Conviction of a drug crime can carry serious consequences; not only the potential of jail or prison time and fines, but disqualification from employment, loss of reputation and more. With the police and prosecutors working toward your conviction, you need someone who is working to protect your interests: drug crime lawyer Eric Derleth.

Known as “the Trial Guy” because of his intensive trial preparation and courtroom skill, Eric is also effective at getting drug charges dismissed or reduced before trial. For drug-related cases that go to trial, Eric has a strong track record of success on behalf of his clients.

Drug Possession in Alaska

Alaska categorizes controlled dangerous substances (CDS drugs) into six schedules based on each drug’s potential for harm to the user. These categories range from VIA (least dangerous) to IA (most dangerous). The penalty for possession of a controlled substance increases with the potential danger of the drug.

  • Schedule VIA: This is considered the least lethal category of drug. Marijuana is the only drug classified as Schedule VIA.
  • Schedule VA: Steroids, codeine, and certain opiates are Schedule VA drugs.
  • Schedule IVA: This category includes drugs such as barbiturates and diazepam (Valium).
  • Schedule IIIA: Schedule IIIA includes hashish, tetrahydrocannabinol, and parahexyl.
  • Schedule IIA: PCP, peyote, amphetamines, and methamphetamine are Schedule IIA drugs.
  • Schedule IA: Opiate derivatives such as heroin, and synthetic opiates such as fentanyl, are Schedule IA drugs.

It’s important to remember that Alaska law and federal law may treat possession of certain drugs differently. For instance, while Alaska treats marijuana as a Schedule VIA controlled substance, federal law punishes possession of marijuana more seriously because the drug does not have approved medical application.

A first offense for possession of CDS is generally charged as a misdemeanor. Subsequent offenses may be charged as felonies.

Penalties for Selling Drugs in Alaska

In Alaska, penalties for distribution of controlled substances are more severe than penalties for possession. Distribution crimes are divided into five degrees, with . The sale or distribution of CDS involves all 5 degrees, which all result in felonies except for transgression of the 5th degree.

The following are the five degrees of misconduct, the corresponding penalties, and the actions that warrant each conviction:

1st degree: An unclassified felony, punishable by jail time of 5 to 99 years and a maximum fine of half-million dollars.

  • The sale of any amount of a Schedule IA substance to a person under 19 who is at least three years younger than the defendant.
  • Sale of any amount of a Schedule IIA substance to a person under 19, three years younger than the defendant.
  • Involvement in a continuing criminal enterprise with at least five other people and gaining substantial income due to felony distribution of drugs.

2nd Degree: Class A felony, punishable by jail time up to 20 years and a maximum fine of $250,000

  • Sale of any amount of a Schedule IA substance.
  • Sale of prohibited chemicals to another individual with reckless disregard that the product will be used to produce methamphetamine, its salts, and isomers, etc.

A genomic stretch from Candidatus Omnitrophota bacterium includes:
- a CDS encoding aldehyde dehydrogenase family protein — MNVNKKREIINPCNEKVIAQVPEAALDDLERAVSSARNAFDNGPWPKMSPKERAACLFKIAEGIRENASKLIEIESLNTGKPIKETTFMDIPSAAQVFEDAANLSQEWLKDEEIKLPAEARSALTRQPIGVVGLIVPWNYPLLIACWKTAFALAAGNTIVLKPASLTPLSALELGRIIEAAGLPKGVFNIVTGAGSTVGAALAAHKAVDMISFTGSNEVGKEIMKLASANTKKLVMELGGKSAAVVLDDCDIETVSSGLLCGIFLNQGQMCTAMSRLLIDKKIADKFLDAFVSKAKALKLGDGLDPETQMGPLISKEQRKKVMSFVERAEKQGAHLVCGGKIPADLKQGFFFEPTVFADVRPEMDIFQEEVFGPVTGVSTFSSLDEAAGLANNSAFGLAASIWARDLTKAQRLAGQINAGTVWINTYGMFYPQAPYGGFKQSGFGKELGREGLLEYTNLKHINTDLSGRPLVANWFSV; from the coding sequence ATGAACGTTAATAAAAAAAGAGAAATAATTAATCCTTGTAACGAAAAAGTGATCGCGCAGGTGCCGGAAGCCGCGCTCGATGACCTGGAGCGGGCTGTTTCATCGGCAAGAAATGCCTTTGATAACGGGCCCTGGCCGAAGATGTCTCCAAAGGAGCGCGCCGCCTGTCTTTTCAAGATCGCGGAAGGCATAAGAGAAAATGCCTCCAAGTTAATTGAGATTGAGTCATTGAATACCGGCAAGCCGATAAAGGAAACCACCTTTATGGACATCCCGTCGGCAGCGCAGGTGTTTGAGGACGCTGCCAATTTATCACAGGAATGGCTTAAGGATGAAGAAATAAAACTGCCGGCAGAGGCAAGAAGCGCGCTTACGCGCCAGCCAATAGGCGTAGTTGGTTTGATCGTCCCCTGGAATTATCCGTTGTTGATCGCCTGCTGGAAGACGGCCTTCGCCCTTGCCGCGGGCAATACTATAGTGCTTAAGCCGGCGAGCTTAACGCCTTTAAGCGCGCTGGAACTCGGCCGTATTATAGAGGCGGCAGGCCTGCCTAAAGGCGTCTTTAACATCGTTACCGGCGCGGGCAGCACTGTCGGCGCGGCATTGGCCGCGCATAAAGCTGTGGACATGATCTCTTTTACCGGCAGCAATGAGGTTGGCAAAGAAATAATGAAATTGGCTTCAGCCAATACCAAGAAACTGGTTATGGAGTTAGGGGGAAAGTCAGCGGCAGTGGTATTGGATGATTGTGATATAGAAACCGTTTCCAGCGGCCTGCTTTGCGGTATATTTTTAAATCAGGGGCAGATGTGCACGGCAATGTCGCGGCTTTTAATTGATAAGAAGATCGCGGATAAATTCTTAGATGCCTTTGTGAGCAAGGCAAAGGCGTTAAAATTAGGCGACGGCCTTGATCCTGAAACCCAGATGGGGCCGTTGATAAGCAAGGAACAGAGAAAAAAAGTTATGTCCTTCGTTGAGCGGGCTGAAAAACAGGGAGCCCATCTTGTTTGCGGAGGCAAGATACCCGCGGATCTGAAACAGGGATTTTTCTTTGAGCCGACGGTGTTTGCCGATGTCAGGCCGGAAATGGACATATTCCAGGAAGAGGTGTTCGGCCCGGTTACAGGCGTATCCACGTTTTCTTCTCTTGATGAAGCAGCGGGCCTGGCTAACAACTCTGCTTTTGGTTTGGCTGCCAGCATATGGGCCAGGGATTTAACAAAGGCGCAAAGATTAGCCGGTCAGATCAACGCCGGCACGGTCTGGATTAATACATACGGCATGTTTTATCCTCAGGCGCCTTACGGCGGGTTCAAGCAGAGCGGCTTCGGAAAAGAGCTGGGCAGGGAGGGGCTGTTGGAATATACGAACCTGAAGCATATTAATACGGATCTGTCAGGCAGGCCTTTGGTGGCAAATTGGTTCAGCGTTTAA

3rd Degree: Class B felony, punishable by jail time of up to 10 years and a maximum fine of $100,000.

  • Sale of any amount of a Schedule IIA or IIIA substance.
  • Sale of any amount of a Schedule IVA, VA, or VIA substance to a person under 19 who is at least three years younger than the defendant.

4th Degree: Class C felony, punishable by a maximum five-year jail time and a maximum fine of up to $50,000.

  • Sale of any amount of a Schedule IVA or VA substance.
  • Sale of any preparation, compound, or substance with a total weight of one ounce or more containing a Schedule VIA substance.

5th Degree: Class A misdemeanor, punishable by a maximum jail sentence of one year and a fine of up to $10,000.

  • Sale of any preparation, compound, or substance with a total weight of less than one ounce which contains a Schedule VIA substance.

Habitual Drug Offenders in Alaska

Alaska imposes increasingly severe sentences on individuals with any prior felony convictions.

For example, if you have one prior felony conviction, then a second Class B felony conviction will result in four to seven years’ imprisonment. A second Class C felony conviction carries imprisonment of two to four years. If you have two prior felony convictions, then a third Class B felony conviction will result in a prison term of six to 10 years. A third Class C felony conviction carries a penalty of three to five years.

Hire an Experienced Alaska Drug Crime Lawyer

If you’ve been arrested for a drug crime in Alaska, your choice of attorney could mean the difference between prison time and freedom. Don’t try to talk your way out of charges on your own. The police aren’t on your side, and neither are the prosecutors; the only person who stands between you and serious, life-changing consequences is your attorney—so you should hire the most effective drug crime lawyer you can find, as quickly as you can.

Drug crime attorney Eric Derleth has over 25 years’ experience successfully defending clients against drug charges throughout Alaska. From his office in Soldotna, he serves Anchorage, the Kenai Peninsula, the Mat-Su Valley, Juneau, and Fairbanks. Contact us today to learn how Eric can protect your interests if you are charged with a state or federal drug crime.